Two teams of West woe

  • SCOTT M. JOHNSON / Herald Writer
  • Saturday, November 4, 2000 9:00pm
  • Sports


Herald Writer

SEATTLE – More than 50,000 motorists are expected to slow down and take a peek at the car crash going on at Husky Stadium this afternoon, further proof that even the most gruesome displays can draw a crowd.

When the Seattle Seahawks (2-7) and San Diego Chargers (0-8) square off, the only thing at stake is a one-week reprieve from yearlong embarrassment. This game is the NFL equivalent of the Clippers vs. the Mavericks. It’s like a boxing match between Dennis Miller and Howard Cosell.

“We’re struggling, they’re struggling,” Seahawks wide receiver Sean Dawkins said. “They’re trying to find their first win, and we’re trying to find a win we haven’t had in a long time.

“It’s definitely a motivation to play real good ball and not be the first team to give them a win. I feel sorry for them because I’ve been through something like that. I know what it feels like. But I don’t want to give them their first win.”

For San Diego, the pressure is mounting. After this game, the Chargers face Miami and Kansas City on the road, with a game at Denver in between. There is the very real possibility that San Diego could go 0-12 if it doesn’t win today.

“Any week would be a good one to get a win,” San Diego quarterback Jim Harbaugh said. “We know (the Seahawks) are capable of beating us because they’ve already beat us.” Harbaugh paused and chuckled before adding, “We’re not taking anybody lightly.”

With a five-game losing streak of their own, the Seahawks also promise not to look past the struggling Chargers.

“It’s not like we’re 9-0 playing an 0-8 team,” Seattle offensive lineman Pete Kendall said. “We can’t afford to put any extra pressure on ourselves.”

Surprisingly, a game between two teams struggling this badly hasn’t been played in Seattle for a while. Five years ago today, the 2-6 Seahawks and 3-5 New York Giants faced off in a battle of sinking teams that appeared to be destined to finish in their respective cellars. Seattle won that game 30-28 and went on to go 6-2 over the second half of the year.

Defensive end Michael Sinclair, one of only five current Seahawks who were on that ‘95 team, can look back on that season for motivation. While some outsiders have questioned whether Seattle veterans are playing out the string, he hasn’t given up on 2000.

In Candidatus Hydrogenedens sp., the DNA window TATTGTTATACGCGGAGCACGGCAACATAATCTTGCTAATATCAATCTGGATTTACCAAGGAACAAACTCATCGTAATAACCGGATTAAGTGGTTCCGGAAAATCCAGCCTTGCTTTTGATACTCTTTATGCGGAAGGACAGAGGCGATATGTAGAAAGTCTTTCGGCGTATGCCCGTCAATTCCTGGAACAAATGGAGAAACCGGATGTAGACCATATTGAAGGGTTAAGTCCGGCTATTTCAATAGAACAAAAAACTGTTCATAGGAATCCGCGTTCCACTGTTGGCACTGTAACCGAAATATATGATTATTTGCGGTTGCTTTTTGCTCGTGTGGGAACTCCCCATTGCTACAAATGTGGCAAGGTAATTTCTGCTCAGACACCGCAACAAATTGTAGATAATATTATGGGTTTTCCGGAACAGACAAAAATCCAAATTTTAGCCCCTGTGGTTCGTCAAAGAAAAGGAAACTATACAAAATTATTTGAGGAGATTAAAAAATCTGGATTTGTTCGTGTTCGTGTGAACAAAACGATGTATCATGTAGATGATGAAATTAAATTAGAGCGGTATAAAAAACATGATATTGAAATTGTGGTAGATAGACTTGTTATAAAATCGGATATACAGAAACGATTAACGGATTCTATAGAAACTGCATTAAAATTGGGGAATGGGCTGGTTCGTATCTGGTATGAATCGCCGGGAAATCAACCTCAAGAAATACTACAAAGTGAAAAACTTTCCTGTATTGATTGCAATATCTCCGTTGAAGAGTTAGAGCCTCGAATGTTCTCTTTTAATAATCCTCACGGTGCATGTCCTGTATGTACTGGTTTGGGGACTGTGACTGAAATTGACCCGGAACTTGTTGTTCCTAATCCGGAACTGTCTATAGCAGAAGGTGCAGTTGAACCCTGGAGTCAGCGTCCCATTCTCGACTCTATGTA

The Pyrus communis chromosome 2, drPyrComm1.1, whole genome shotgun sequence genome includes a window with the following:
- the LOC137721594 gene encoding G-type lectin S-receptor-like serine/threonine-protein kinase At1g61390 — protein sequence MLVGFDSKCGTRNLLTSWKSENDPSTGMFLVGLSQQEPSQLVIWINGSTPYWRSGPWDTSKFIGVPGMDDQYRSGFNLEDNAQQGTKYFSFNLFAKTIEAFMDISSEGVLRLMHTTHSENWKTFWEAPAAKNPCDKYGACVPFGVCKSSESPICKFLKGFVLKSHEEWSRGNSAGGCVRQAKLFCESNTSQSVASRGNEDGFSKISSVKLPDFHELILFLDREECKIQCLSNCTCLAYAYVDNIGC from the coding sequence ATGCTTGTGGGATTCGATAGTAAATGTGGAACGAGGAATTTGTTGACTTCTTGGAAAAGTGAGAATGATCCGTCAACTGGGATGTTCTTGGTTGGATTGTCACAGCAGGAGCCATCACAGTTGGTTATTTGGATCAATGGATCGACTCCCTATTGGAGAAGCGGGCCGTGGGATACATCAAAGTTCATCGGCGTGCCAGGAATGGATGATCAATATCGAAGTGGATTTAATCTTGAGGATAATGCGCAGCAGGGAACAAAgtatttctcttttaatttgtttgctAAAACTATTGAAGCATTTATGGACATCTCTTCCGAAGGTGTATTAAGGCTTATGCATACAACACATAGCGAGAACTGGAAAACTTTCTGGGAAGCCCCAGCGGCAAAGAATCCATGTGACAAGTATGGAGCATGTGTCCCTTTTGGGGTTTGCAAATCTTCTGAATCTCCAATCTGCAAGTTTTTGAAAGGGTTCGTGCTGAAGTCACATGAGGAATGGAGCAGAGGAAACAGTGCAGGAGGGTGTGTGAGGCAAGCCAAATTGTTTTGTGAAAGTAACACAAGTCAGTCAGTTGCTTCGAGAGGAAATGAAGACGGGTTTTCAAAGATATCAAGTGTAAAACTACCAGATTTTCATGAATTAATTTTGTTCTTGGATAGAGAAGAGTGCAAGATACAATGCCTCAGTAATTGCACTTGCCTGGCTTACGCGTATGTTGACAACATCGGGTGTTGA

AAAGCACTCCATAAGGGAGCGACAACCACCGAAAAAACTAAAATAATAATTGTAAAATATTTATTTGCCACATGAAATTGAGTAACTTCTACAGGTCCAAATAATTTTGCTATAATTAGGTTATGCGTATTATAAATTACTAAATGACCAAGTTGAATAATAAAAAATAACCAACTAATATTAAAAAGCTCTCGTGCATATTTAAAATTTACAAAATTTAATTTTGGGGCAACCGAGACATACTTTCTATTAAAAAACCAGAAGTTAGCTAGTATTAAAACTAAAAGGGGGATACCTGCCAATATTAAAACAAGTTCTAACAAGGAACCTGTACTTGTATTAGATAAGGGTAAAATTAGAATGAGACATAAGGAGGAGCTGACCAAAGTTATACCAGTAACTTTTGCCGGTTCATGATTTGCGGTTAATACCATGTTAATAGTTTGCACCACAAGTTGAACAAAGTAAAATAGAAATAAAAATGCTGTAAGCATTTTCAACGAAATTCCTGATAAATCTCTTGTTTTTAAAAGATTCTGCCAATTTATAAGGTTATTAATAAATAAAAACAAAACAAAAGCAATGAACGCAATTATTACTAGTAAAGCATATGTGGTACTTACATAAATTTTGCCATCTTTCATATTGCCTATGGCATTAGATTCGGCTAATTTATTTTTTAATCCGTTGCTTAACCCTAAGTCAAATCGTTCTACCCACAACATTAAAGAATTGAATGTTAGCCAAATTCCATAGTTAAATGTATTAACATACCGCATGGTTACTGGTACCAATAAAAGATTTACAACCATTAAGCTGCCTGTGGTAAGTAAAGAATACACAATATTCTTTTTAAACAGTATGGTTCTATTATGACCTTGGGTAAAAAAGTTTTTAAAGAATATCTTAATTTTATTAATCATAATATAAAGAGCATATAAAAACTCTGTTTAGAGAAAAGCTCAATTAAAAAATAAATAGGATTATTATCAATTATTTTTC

“I don’t think anybody’s throwing in the towel or waving the white flag,” Sinclair said. “That ‘Let’s just play for pride,’ I never could understand that. That’s high school; Pop Warner. Play for pride?”

For further inspiration, some Seahawks are looking back no further than 1999.

“It reminds me of last season when the Jets were down,” Dawkins said, referring to a 1-6 start by New York before finishing with an 8-8 record. “They were winning, then Vinny (Testaverde) went down. (Ray) Lucas came in and then the last six games they just won. It’s good morale going into the next year. I want to try to do something like that.”

Getting a victory today isn’t as easy as it might sound, and not just because the Seahawks have played so poorly themselves. For all of the Chargers’ offensive problems, San Diego still boasts one of the league’s best defenses – especially against the run.

That means Seattle’s defense will need to play like it did in an earlier meeting this season, when the Chargers were held to four field goals in a 20-12 Seahawks victory.

“They’re not a team that’s going to give up 14, 17 points,” Kendall said. “You’ve got to go in there thinking that if you get 20 like we did last time, you’re going to feel good about that. They’ve got a tough defense.”

The Chargers don’t always play like an 0-8 team. And a few breaks have also kept the Seahawks from being a .500 team. But this afternoon, the two wounded teams will try to put one another out of their misery.

“There’s just that extra oomph that we’re not giving to get over the hump and win the game,” Dawkins said. “We’re not two bad teams, I don’t think. We don’t have that tradition of Cincinnati or something like that. It’s just a down year.”

Or two down years. The kind that might make some motorists cringe.

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